This is my latest letter to my MP – in line with my suggestion to readers of my Birdwatch column – ‘the political birder’. Why don’t you drop your MP an email along similar lines?
First may I thank you for coming round and doing the Big Garden Birdwatch with me. You seemed to bring good luck with you – lots of birds – and it was good to chat to you about my hopes that the Labour Party will offer more to rural voters like myself, who are passionately interested in the countryside and its wildlife.
As you drove home last Saturday I’d be willing to bet you saw a Pheasant on your journey. They are a common sight in the Northamptonshire countryside and, indeed, across the UK, so it might surprise you to know that this is not a native species. The natural home of the Pheasant is in a forest, up a mountain, on the other side of the Black Sea!
The reason that the Pheasant is, for much of the year at least, the commonest bird in the British countryside, is that 40+million of them are reared and released by shooting interests each year. Of these, around 25 million are shot and the rest die from road traffic accidents, starvation, predation etc.
If we weren’t so accustomed to this strange behaviour then we would regard it as bizarre. There have been calls for our native wildlife to be culled because species like buzzards take the occasional pheasant poult, but the evidence is that such losses are tiny.
On the other hand, there are real reasons to be concerned about the scale and nature of the pheasant shooting industry – on animal welfare, economic and nature conservation grounds. Pheasants are known to eat reptiles such as adders and those who know much more about this subject than I, are concerned that released Pheasants may have been the cause of some local extinctions of threatened reptiles. Also, all those Pheasants that avoid the guns must be maintaining some scavenger and predator species at unnaturally high levels with unknown consequences for other species.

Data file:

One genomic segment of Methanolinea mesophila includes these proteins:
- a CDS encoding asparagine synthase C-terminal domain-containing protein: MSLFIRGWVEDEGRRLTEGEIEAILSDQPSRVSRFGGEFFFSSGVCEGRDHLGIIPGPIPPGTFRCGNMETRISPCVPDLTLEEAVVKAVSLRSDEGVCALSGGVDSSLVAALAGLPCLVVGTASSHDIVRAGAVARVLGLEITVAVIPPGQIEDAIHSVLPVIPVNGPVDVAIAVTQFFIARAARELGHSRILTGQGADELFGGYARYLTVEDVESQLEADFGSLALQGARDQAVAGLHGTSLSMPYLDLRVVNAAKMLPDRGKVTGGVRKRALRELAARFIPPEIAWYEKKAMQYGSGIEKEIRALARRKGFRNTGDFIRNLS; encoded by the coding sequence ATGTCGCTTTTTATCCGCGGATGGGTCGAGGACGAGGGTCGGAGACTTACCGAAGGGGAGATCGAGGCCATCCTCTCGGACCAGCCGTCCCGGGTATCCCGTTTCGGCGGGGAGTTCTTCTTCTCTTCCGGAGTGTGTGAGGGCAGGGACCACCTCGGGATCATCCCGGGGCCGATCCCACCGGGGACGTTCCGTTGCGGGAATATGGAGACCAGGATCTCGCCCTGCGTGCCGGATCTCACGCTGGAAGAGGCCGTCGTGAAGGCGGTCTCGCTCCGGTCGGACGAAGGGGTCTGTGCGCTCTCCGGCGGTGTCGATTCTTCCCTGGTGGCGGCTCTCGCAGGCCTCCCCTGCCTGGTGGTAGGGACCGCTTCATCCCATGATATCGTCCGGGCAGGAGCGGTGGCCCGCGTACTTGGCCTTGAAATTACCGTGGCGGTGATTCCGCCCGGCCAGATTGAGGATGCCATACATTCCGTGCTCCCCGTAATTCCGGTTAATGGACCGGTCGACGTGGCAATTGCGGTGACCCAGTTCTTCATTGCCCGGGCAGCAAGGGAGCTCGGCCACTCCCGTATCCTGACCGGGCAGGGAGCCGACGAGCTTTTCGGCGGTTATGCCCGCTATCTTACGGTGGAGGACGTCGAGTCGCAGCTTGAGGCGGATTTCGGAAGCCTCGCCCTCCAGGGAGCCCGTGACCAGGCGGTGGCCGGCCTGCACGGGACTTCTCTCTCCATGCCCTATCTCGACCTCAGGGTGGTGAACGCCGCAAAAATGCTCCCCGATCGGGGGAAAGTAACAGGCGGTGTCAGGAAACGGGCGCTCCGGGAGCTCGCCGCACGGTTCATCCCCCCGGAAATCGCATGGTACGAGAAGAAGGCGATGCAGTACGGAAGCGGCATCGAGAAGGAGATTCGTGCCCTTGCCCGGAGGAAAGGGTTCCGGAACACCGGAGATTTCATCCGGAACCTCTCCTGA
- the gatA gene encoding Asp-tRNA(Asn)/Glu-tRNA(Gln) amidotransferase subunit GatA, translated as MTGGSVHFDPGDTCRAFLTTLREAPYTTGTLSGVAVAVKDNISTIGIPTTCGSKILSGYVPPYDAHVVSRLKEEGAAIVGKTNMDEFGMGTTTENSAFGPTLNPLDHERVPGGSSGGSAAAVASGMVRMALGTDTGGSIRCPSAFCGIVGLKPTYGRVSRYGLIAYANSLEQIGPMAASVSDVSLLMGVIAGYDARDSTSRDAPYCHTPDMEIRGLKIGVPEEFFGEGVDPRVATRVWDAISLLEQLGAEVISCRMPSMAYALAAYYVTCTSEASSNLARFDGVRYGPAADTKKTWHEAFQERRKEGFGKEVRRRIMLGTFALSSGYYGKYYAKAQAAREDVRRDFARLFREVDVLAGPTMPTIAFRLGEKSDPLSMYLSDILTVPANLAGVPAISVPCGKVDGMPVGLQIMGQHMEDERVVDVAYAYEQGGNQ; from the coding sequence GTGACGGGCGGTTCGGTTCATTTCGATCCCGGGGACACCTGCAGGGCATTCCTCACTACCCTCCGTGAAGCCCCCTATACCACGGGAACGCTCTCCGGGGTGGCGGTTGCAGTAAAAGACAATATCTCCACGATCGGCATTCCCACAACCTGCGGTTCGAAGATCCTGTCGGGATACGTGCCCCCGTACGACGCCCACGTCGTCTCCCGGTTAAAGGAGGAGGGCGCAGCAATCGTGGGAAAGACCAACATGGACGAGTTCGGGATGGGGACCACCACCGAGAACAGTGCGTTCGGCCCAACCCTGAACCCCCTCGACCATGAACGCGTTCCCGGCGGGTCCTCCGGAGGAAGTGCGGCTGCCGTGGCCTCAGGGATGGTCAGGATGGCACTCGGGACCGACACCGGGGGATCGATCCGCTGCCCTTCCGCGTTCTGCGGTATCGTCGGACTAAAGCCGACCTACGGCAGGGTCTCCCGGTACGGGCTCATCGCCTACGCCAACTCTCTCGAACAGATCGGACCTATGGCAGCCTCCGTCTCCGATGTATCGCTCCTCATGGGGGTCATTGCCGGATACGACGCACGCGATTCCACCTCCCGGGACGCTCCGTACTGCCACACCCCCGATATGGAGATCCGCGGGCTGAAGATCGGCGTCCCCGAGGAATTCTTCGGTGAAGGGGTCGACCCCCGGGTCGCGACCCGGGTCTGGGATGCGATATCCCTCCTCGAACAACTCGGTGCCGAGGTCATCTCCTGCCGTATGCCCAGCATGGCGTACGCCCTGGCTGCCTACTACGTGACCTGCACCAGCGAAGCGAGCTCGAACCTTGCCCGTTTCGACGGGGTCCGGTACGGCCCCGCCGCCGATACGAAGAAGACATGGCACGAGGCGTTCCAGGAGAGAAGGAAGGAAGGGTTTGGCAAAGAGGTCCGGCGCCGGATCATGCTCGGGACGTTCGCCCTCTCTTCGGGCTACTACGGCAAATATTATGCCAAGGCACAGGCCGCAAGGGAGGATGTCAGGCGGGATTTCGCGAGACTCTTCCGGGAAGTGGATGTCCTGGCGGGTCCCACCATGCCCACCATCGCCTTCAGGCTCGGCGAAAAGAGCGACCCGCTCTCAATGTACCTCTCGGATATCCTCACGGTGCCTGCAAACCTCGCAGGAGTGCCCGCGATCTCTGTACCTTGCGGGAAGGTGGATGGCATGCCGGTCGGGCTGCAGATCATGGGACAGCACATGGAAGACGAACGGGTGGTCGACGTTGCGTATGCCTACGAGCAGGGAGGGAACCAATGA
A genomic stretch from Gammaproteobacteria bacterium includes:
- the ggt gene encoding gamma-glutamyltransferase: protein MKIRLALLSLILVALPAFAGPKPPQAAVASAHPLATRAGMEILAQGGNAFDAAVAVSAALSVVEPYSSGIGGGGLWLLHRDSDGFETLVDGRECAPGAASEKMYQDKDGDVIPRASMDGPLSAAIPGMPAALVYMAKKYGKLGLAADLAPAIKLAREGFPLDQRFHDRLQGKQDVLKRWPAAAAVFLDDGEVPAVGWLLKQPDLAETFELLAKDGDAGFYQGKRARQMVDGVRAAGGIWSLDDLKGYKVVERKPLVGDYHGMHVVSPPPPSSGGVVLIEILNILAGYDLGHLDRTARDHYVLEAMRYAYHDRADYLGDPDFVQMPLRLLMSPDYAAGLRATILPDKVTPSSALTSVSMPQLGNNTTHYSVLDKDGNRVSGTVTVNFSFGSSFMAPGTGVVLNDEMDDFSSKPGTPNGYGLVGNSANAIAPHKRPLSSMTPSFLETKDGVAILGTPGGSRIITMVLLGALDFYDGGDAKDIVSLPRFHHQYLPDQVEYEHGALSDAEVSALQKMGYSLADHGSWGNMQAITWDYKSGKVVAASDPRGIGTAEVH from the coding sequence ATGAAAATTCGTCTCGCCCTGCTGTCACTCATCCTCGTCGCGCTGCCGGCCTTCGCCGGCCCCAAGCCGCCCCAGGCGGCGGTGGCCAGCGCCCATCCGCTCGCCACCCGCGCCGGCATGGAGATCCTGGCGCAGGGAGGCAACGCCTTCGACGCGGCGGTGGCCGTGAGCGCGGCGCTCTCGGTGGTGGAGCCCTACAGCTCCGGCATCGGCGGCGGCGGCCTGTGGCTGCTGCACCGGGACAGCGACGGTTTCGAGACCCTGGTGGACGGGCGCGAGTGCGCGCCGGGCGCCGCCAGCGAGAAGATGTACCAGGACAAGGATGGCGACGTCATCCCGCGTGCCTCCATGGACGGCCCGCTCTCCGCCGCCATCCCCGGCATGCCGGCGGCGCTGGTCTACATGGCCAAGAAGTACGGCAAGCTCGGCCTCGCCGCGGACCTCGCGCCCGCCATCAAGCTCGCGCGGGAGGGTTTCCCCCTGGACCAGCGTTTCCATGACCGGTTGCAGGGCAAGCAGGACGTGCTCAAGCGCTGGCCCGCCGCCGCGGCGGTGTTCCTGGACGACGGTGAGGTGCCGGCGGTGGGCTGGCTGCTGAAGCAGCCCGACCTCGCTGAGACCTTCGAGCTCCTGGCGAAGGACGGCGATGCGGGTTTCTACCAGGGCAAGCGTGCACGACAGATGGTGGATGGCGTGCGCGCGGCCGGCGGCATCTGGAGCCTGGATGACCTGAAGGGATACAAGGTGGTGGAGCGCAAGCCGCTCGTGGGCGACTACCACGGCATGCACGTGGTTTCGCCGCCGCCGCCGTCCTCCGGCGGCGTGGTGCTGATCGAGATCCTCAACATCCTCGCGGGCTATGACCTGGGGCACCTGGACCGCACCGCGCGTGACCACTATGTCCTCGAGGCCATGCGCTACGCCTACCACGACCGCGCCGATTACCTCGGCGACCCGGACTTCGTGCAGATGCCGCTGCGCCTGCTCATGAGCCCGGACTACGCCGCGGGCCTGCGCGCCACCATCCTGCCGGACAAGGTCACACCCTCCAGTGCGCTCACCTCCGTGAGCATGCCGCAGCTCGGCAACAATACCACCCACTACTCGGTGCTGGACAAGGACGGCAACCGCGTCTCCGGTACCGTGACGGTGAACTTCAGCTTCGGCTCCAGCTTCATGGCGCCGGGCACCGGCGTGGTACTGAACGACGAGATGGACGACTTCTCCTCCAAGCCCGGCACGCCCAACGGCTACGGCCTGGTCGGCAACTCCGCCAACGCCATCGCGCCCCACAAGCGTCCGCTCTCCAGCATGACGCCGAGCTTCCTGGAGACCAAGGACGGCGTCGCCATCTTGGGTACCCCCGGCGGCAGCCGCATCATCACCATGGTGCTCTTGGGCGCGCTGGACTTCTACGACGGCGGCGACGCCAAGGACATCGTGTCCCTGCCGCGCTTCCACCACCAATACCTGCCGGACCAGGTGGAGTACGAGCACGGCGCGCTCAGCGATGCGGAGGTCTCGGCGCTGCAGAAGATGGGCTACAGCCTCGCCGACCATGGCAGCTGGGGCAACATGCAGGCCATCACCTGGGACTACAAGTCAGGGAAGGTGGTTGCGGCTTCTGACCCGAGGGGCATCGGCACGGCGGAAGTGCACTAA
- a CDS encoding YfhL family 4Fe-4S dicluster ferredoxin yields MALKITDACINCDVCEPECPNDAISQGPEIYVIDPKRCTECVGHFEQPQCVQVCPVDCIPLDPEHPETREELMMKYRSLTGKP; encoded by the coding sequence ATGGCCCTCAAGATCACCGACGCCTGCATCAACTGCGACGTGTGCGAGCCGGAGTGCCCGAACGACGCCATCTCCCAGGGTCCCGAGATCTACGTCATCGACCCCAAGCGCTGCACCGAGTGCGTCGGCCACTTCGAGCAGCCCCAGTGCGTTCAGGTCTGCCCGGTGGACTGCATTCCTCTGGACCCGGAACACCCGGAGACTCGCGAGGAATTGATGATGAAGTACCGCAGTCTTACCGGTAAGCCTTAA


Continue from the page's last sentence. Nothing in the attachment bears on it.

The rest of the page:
Would you please write to Defra and ask them for the following information please?
1. What research has been done that addresses the range of ecological costs and benefits of rearing and releasing Pheasants for shooting? Does native wildlife benefit or is it harmed by Pheasant shooting? Does Defra have plans to do any such research?
2. What are the economic costs of road traffic accidents caused by Pheasants?
3. How many Pheasant poults are imported into England each year from the continent and what regulations govern their transport? What are the implications of importing live pheasant poults for the transmission of avian diseases into the UK?
4. What are the main animal welfare concerns about the rearing and release of Pheasants and how are these currently regulated?
5. Please provide the same information for the other non-native gamebird, the Red-legged Partridge.
Dr Mark Avery